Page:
• Example 1 Prove the following. Given: QU ≅ AD, QD ≅ AU Prove: QUD ≅ADU 1. QU ≅ AD, QD ≅ AU 1. Given 2. DU ≅ DU 2. Reﬂexive 3. DU ≅ UD 3. Symmetric 4. QUD ≅ADU 4. SSSMonday, February 6, 2012
• Example 2 ∆DVW has vertices D(−5, −1), V(−1, −2), and W(−7, −4). ∆LPM has vertices L(1, −5), P(2, −1), and M(4, −7). Graph both triangles on the coordinate plane. Then, using your drawing, determine whether the triangles are congruent or not, providing a logical argument for your statement.Monday, February 6, 2012
• Example 2 ∆DVW has vertices D(−5, −1), V(−1, −2), and W(−7, −4). ∆LPM has vertices L(1, −5), P(2, −1), and M(4, −7). Graph both triangles on the coordinate plane. Then, using your drawing, determine whether the triangles are congruent or not, providing a logical argument for your statement. x yMonday, February 6, 2012
• Example 2 ∆DVW has vertices D(−5, −1), V(−1, −2), and W(−7, −4). ∆LPM has vertices L(1, −5), P(2, −1), and M(4, −7). Graph both triangles on the coordinate plane. Then, using your drawing, determine whether the triangles are congruent or not, providing a logical argument for your statement. D x yMonday, February 6, 2012
• Example 2 ∆DVW has vertices D(−5, −1), V(−1, −2), and W(−7, −4). ∆LPM has vertices L(1, −5), P(2, −1), and M(4, −7). Graph both triangles on the coordinate plane. Then, using your drawing, determine whether the triangles are congruent or not, providing a logical argument for your statement. D x V yMonday, February 6, 2012
• Example 2 ∆DVW has vertices D(−5, −1), V(−1, −2), and W(−7, −4). ∆LPM has vertices L(1, −5), P(2, −1), and M(4, −7). Graph both triangles on the coordinate plane. Then, using your drawing, determine whether the triangles are congruent or not, providing a logical argument for your statement. D x V W yMonday, February 6, 2012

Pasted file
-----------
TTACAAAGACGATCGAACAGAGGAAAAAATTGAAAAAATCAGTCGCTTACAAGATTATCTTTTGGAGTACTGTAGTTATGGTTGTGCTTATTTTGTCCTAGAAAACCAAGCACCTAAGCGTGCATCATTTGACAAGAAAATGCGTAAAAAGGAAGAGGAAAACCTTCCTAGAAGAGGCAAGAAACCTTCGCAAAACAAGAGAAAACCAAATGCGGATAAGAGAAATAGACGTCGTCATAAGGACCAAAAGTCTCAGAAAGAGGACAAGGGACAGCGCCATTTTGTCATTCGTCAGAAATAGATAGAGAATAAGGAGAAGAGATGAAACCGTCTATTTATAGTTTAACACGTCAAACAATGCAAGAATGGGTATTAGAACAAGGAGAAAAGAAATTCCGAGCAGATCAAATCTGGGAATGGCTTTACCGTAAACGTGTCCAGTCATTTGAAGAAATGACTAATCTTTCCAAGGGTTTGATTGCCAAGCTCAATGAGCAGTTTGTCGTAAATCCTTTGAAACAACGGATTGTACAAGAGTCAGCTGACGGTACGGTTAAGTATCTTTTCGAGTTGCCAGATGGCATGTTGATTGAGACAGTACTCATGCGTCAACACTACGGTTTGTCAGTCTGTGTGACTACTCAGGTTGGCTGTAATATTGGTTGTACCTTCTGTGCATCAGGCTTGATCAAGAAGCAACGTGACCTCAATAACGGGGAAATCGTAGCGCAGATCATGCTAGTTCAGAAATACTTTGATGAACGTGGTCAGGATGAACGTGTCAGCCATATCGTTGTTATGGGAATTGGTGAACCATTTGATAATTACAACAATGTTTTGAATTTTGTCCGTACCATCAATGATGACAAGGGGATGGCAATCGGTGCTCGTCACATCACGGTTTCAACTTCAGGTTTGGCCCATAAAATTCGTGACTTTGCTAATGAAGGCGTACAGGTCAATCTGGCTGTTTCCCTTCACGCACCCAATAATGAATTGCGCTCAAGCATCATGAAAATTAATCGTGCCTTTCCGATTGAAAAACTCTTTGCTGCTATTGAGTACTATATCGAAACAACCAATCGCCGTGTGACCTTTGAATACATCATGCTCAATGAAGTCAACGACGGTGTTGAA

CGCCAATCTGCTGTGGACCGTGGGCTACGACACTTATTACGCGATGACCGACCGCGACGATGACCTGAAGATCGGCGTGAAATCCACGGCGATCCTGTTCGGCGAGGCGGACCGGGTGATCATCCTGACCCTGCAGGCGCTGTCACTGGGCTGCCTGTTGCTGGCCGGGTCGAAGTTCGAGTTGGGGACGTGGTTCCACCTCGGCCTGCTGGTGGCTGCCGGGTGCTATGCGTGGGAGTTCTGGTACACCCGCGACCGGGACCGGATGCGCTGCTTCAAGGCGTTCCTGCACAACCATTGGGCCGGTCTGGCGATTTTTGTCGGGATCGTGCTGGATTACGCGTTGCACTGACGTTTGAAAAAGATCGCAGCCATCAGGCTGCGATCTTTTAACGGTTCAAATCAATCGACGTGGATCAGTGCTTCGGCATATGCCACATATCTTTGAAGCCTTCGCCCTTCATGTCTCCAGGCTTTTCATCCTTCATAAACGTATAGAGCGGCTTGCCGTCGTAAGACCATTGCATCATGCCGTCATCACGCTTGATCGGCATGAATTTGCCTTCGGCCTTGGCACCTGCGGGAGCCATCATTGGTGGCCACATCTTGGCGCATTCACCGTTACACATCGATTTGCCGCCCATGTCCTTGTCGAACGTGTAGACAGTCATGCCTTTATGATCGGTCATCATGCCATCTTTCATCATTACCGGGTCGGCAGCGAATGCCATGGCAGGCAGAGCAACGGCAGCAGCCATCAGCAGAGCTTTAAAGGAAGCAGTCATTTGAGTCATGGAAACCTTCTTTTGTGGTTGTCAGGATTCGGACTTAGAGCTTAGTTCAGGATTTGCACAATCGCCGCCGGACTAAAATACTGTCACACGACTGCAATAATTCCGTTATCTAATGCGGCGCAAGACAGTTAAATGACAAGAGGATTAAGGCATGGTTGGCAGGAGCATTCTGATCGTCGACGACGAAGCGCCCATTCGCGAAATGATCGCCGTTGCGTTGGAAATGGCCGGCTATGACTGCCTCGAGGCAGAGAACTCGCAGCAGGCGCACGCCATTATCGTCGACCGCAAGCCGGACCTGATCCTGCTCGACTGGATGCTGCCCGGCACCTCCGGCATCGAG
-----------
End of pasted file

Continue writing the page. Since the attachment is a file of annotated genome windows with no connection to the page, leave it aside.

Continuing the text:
• Example 2 ∆DVW has vertices D(−5, −1), V(−1, −2), and W(−7, −4). ∆LPM has vertices L(1, −5), P(2, −1), and M(4, −7). Graph both triangles on the coordinate plane. Then, using your drawing, determine whether the triangles are congruent or not, providing a logical argument for your statement. D x V W yMonday, February 6, 2012
• Example 2 ∆DVW has vertices D(−5, −1), V(−1, −2), and W(−7, −4). ∆LPM has vertices L(1, −5), P(2, −1), and M(4, −7). Graph both triangles on the coordinate plane. Then, using your drawing, determine whether the triangles are congruent or not, providing a logical argument for your statement. D x V W L yMonday, February 6, 2012
• Example 2 ∆DVW has vertices D(−5, −1), V(−1, −2), and W(−7, −4). ∆LPM has vertices L(1, −5), P(2, −1), and M(4, −7). Graph both triangles on the coordinate plane. Then, using your drawing, determine whether the triangles are congruent or not, providing a logical argument for your statement. D P x V W L yMonday, February 6, 2012